MENE MENE TEKEL UPHARSIN
Geoff B suggested this needed to be posted here at Millennial Star. I’m happy to oblige. These are my thoughts, your mileage may vary, of course.
For many years, I’ve followed a rather eclectic group of men and women who spend a lot of time thinking deeply about various issues, and then writing their thoughts about those topics. I don’t always agree with everything they say, but I deeply appreciate knowing what they have to tell us, and I recognize that many of them really do know what they are talking about because they have spent years or decades thinking about the issues and studying them in great detail. I have been enriched by their thoughts and writings, and over the last decade, my viewpoints on a lot of things have changed drastically, primarily due to their influence in opening my eyes to some festering issues that have laid just under the rock of our social structures.
One writer that I have followed consistently is Rod Dreher. Mr. Dreher is formerly a journalist, currently an author, blogger and pundit. He has written several books, the most prominent of which are Live Not By Lies and The Benedict Option. Both are must-reads if you care at all about living a religiously informed life in the West or in the United States. He has a world wide following, particularly in Europe and the United States. But he has readers in Africa, Asia, all over the place. He is religious, and his faith informs his study and his viewpoint. However, he doesn’t push his religion on his readers, but he is very transparent about his beliefs. For many years he was a faithful Catholic; he broke from the Catholic Church nearly twenty years because of the international pedophile priest scandal. He fled to the Orthodox faith, and that is his spiritual home.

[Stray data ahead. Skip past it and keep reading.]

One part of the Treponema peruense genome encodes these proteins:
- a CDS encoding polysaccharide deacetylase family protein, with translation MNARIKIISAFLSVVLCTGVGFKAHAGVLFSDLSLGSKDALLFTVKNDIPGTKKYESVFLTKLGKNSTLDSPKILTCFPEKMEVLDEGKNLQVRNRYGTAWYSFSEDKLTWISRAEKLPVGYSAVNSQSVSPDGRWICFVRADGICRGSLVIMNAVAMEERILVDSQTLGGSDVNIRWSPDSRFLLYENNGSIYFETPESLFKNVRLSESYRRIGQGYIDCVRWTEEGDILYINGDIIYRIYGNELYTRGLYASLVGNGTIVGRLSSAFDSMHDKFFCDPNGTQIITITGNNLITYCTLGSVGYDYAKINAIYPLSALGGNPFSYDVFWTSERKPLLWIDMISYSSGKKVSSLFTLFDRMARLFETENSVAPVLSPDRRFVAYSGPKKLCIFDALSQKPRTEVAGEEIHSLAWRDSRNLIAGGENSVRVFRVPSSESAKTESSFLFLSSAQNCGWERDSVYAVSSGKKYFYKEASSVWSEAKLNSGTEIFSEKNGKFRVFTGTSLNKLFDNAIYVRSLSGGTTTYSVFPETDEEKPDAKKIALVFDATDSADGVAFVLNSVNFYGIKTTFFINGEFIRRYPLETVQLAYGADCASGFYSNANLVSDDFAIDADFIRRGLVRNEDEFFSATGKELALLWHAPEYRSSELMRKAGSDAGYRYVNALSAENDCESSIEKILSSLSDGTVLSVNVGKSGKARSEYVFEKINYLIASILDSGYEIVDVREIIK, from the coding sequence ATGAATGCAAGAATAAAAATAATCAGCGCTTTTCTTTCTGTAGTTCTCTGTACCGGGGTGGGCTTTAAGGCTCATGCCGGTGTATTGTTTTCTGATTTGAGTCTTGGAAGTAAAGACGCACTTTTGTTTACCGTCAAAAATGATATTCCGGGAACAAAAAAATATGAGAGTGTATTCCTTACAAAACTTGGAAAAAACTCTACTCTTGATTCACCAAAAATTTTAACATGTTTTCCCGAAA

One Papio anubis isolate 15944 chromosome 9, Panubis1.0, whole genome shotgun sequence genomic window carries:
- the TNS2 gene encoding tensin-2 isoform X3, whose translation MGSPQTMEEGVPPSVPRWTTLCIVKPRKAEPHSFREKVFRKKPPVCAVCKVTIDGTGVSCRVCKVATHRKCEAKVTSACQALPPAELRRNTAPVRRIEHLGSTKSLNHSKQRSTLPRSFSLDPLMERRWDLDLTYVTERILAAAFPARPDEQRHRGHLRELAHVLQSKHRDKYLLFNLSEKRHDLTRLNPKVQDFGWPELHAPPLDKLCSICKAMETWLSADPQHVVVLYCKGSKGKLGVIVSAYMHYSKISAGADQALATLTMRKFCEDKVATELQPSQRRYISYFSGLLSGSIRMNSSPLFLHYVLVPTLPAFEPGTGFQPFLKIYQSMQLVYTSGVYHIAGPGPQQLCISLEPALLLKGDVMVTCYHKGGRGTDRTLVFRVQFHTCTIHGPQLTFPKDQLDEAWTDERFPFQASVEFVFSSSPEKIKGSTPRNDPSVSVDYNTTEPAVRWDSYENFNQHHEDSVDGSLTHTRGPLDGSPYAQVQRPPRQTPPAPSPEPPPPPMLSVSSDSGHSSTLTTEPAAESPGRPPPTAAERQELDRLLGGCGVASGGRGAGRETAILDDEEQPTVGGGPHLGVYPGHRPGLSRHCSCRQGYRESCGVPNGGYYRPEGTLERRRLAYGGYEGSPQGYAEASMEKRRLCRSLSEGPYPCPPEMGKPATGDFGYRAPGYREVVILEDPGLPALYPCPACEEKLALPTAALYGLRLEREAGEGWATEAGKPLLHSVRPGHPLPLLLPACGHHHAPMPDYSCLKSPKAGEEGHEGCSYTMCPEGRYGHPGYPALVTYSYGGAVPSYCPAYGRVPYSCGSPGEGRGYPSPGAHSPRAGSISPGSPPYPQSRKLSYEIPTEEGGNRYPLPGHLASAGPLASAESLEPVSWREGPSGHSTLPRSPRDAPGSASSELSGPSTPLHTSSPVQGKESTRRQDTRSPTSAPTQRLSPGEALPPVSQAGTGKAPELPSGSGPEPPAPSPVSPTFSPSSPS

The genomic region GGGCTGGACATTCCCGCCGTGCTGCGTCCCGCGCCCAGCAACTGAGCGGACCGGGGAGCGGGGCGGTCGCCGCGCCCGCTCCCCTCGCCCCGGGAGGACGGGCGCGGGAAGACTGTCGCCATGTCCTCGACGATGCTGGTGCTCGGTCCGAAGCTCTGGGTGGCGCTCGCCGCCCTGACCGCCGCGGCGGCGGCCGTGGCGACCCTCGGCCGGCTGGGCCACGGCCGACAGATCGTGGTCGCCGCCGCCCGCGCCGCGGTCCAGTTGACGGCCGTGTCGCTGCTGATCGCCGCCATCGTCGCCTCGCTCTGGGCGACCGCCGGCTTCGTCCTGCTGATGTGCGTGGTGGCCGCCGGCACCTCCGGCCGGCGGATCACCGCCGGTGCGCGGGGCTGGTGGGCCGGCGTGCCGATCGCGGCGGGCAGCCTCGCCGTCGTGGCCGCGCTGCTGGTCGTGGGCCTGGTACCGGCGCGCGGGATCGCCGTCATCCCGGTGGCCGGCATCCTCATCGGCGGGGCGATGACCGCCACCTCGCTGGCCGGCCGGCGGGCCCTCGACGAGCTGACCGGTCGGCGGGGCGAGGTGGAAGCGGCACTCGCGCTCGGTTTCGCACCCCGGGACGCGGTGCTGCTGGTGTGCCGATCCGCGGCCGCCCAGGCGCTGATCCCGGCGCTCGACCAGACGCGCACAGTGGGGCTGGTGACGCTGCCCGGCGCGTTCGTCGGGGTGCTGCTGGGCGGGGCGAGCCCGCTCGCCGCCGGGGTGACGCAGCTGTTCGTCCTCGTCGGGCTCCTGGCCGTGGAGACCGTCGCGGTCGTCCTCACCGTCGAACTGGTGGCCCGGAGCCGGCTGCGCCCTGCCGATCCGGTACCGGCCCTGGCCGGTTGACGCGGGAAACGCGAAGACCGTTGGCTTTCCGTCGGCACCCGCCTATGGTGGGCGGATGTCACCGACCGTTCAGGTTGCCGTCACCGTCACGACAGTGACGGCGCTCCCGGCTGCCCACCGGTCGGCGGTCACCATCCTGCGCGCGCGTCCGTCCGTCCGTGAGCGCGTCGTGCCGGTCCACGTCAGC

I don’t agree with every jot and tittle of what Mr. Dreher writes about. We don’t view politics, for example, through the same lens. He was, and is, extremely hard on Donald Trump whereas I am far less critical. But whatever. His value to me is his profoundly deep insights into religion, into our cultural insanity in our contemporary society and politics, and his quite trenchant commentary on a host of issues that we grapple with in the now third decade of the 21st Century.
Without stepping the reader into all the details, Dreher has been keeping his finger on the pulse of our rotting corpse culture for many years now. He was clear-eyed from the very beginning about what Obergefell was going to do to religious freedom in the United States. He saw the growing intolerance in our social and secular institutions towards Christians before most anyone knew that it was becoming a problem. He saw the handwriting on the wall long before many other people saw these issues. His is a voice that needs greater dissemination.